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New car seat research Advice on travel with newborns
Singaporean parents are being warned to limit the amount of time a newborn baby spends in the car.
New findings show that very young babies are at risk from suffocating in their car seats. Weak neck muscles mean their heads can flop forwards and prevent them from breathing, with potentially fatal results.
Advice for parents
This news is the latest from paediatric researchers at Bristol University in the UK. Researchers say there should be separate advice for parents of very young babies explaining:
“If you can avoid a journey, it’s probably better to do so. If travel is necessary, try to restrict it to no more than half an hour or so. But try to avoid unnecessary car journeys with young babies.”
Researchers replicated the effects of sleeping in a car seat during a car journey at 30 mph. It was found that after half an hour the amounts of oxygen in the blood of babies under two months old were found to have dropped significantly while their heart rates increased.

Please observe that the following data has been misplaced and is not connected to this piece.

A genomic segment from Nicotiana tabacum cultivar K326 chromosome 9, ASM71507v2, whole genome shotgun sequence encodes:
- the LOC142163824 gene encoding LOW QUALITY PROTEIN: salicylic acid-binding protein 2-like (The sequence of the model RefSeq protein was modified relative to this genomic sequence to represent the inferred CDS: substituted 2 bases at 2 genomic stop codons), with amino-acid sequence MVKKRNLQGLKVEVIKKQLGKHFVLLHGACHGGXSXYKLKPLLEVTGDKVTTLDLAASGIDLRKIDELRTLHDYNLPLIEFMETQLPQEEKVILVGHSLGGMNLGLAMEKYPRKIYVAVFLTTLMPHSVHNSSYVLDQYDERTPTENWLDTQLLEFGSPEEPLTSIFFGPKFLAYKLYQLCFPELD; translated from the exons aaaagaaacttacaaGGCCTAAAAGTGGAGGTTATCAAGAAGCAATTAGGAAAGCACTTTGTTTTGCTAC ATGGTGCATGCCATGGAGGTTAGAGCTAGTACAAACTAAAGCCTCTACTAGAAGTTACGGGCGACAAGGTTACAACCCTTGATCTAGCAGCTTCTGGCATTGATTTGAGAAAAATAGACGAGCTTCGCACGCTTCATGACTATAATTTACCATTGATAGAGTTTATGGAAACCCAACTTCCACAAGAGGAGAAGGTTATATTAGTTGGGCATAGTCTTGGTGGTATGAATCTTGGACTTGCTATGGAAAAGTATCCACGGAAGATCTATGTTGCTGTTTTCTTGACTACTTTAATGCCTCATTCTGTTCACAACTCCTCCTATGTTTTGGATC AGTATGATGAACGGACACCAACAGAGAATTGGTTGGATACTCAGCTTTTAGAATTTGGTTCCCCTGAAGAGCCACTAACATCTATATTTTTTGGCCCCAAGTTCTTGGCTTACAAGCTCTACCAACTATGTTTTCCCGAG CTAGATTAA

Newborns and car seats
The authors stressed, however, that it is still vitally important for babies to travel in a properly secured child seat during car journeys, as is required by law in Singapore.
But they advise that if possible an adult should sit next to the baby to make sure the infant is breathing properly.
The authors warn: 'There have been reports of deaths of infants who have been left in a sitting position, including in car seats - both on journeys, and when parents have used the car seat as an alternative to a pushchair or cot for the infant to sleep in.”
They added: 'If a baby changes its position and slumps forward, then parents should immediately stop and take the baby out of the car seat.”
Meanwhile, the general advice is that young babies sit in rear facing car seats. Parents are also advised to take the baby in and out of the seat on the pavement – not in the road.
Finally, rear-facing car seats must not be fitted in front seats of cars fitted with air bags, as this could be lethal in the event the air bag inflates.
Legal requirements in Singapore
Under the Singapore Road Traffic Act, drivers and passengers found not using a seat belt or appropriate restraints could be fined up to $1,000 or jailed up to three months, or both.